Hari Kunzru's Subtly Psychedelic Gods Without Men
Think of Hari Kunzru's disquieting new novel, Gods Without Men, as a bicycle wheel. The outer rim of the wheel is an unnamed stretch of desert that, by Kunzru's description—and the fact that one of its characters drives there from LA in just a few hours—sounds like the high, arid country around Joshua Tree National Park. The spokes are the characters who visit that desert over centuries: Native Americans, Spanish priests, early ethnographers, hicks, hippies, military men, meth cookers, Iraqi refugees, a British rock star.
The hub of the wheel is a large, three-pronged rock formation in the midst of this desert. The pinnacles might be mystical, or maybe Kunzru's characters assign them mystical powers because they want their chaotic lives to have some narrative, some meaning. Some think the pinnacles are the gateway between the living and the dead. Some think they're the place where aliens have made contact with the people of Earth. When people get near the pinnacles (whether in 1775 or 2008), their lives tend toward drugs, sex, and death.
Whether or not the rock formation is mystical, Gods Without Men certainly is. The novel is almost esoteric in the way its characters' life-spokes cross each other, sometimes across generations, on their way to and from the three-pinnacled hub. One example: A goth girl from Baghdad named Laila has fled to America with her little brother after the outbreak of the Iraq war. She obsesses over a British rock star and briefly meets him on the street of her obscure California town before going to work with her uncle at a re-creation of an Iraqi village built for American military training purposes. The strung-out rock star is in her town because he's fleeing a recording session gone bad in LA. He's staying in the same motel where Jaz (an Indian American math whiz working for Wall Street), his wife Lisa (a Jewish American wild child turned housewife), and their son Raj (an autistic boy whose very existence strains their marriage) are staying. Dawn, the woman running the motel, was part of an alien-worshipping commune (and drug-distribution network) that met a bad end at the rock formation in 1970.
In 2008, Raj vanishes at the pinnacles. The rock star, who'd been tripping on peyote near there a few days earlier, is briefly blamed by local cops and TV stations. Laila may (or may not) find the missing boy while watching a night-training exercise at the military base where she's posing as an Iraqi girl hostile to the US military. (She is an Iraqi girl hostile to the US military, one whose scriptures are sad-sack rock 'n' roll lyrics.) Dawn, the alien worshipper/drug dealer turned motel owner, saves Lisa from some drunk and randy soldiers (who Laila will later meet—are you keeping up?) the night before Raj disappears. And we haven't even gotten to the ethnographer, the sheriffs that seem to hop through time, and Coyote, a shape-shifting character who seems to be everywhere, playing cat-and-mouse games with anyone who ventures onto his desert turf. Sometimes, people switch bodies. Some characters reincarnate.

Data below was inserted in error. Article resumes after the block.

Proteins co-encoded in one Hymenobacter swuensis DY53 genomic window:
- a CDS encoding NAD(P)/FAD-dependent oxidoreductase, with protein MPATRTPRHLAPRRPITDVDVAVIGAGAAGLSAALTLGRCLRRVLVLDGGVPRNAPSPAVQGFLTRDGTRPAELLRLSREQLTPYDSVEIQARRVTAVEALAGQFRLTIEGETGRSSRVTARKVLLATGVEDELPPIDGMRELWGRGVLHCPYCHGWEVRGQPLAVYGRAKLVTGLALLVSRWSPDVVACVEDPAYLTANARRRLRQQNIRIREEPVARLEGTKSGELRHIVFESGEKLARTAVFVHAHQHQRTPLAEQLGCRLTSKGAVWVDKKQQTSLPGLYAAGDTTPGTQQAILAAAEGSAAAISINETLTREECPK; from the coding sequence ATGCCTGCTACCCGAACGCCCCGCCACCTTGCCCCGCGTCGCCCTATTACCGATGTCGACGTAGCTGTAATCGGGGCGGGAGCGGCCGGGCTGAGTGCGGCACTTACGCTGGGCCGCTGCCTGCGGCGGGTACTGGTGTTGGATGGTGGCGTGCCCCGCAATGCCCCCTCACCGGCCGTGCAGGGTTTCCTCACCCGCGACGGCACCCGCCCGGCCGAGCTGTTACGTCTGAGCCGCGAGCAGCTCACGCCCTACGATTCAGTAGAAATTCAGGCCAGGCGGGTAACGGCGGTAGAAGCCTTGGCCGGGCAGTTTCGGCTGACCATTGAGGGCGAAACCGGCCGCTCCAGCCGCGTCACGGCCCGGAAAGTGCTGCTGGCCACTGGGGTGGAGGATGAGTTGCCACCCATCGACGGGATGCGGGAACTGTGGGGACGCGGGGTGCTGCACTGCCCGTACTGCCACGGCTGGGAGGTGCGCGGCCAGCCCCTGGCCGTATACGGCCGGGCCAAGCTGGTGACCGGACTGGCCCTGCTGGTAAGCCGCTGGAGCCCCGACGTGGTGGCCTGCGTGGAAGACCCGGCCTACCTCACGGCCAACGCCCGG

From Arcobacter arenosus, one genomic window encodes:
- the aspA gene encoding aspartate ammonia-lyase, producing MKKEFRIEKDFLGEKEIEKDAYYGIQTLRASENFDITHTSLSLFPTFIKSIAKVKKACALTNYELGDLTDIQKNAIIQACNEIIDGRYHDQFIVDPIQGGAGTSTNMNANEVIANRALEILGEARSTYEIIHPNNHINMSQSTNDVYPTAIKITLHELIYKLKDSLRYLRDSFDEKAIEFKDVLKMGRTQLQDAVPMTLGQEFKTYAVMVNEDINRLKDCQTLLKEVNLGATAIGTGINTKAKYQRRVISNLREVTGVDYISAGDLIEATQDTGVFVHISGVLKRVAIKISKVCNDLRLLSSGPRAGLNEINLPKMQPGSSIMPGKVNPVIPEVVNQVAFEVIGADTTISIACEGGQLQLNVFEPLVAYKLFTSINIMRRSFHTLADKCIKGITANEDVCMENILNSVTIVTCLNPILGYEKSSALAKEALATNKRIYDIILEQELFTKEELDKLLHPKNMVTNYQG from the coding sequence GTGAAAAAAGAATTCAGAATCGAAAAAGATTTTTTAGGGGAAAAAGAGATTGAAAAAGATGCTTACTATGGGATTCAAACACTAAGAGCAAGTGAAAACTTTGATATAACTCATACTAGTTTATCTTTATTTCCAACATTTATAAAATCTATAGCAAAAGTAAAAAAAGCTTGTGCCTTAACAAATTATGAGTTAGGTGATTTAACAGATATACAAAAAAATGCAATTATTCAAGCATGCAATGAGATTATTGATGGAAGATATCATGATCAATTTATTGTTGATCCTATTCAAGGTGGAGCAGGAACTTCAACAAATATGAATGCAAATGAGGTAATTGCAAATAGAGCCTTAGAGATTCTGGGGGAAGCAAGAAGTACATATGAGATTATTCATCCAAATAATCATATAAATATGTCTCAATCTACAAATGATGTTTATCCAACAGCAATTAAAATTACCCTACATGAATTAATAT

Trying to summarize the novel makes it sound confusing and difficult, a big Pynchon scramble. But Kunzru is an ace storyteller who keeps us low to the ground, invested in each moment, more occupied with the state of the characters' relationships than some big-picture map. "Good prose," Orwell once wrote, "is like a windowpane"—a clear glass through which one can see ideas. Fussy, overwritten prose is a smudgy windowpane that draws attention to itself, obscuring the ideas moving behind it. (Some writers, of course, make stained-glass windows—late Joyce and Faulkner, for example—where the ideas are barely discernible behind the ornamentation of the language, which is supposed to be its own reward. A writer has to be colossally arrogant to even try that gambit, but it works once in a great while.)
Kunzru is of the Orwell school—the plotlines of Gods Without Men sound psychedelic when they're summarized, but the book's prose is clear. When Dawn encounters one of her former commune family after an interval of many years, she sees "a middle-aged woman in denims and a white shirt (still that white shirt!) with graying hair and the thin lips of a person who'd had to say no too many times in her life." Jaz, reeling from the trauma of his lost child, tries "to make his life as much like plane travel as possible. He slept in an armchair... wearing an eye mask and a pair of bulky noise-canceling headphones. It was like staging his own extraordinary rendition, grabbing himself out of one time and place, hoping to land in another."
With My Revolutions, a novel about a British domestic terrorist in the 1960s, Kunzru showed his ability to tell a complicated, politically fraught story in a simple, engaging, unpretentious way. Gods Without Men is more ambitious, reaches through politics and into metaphysics—and it succeeds.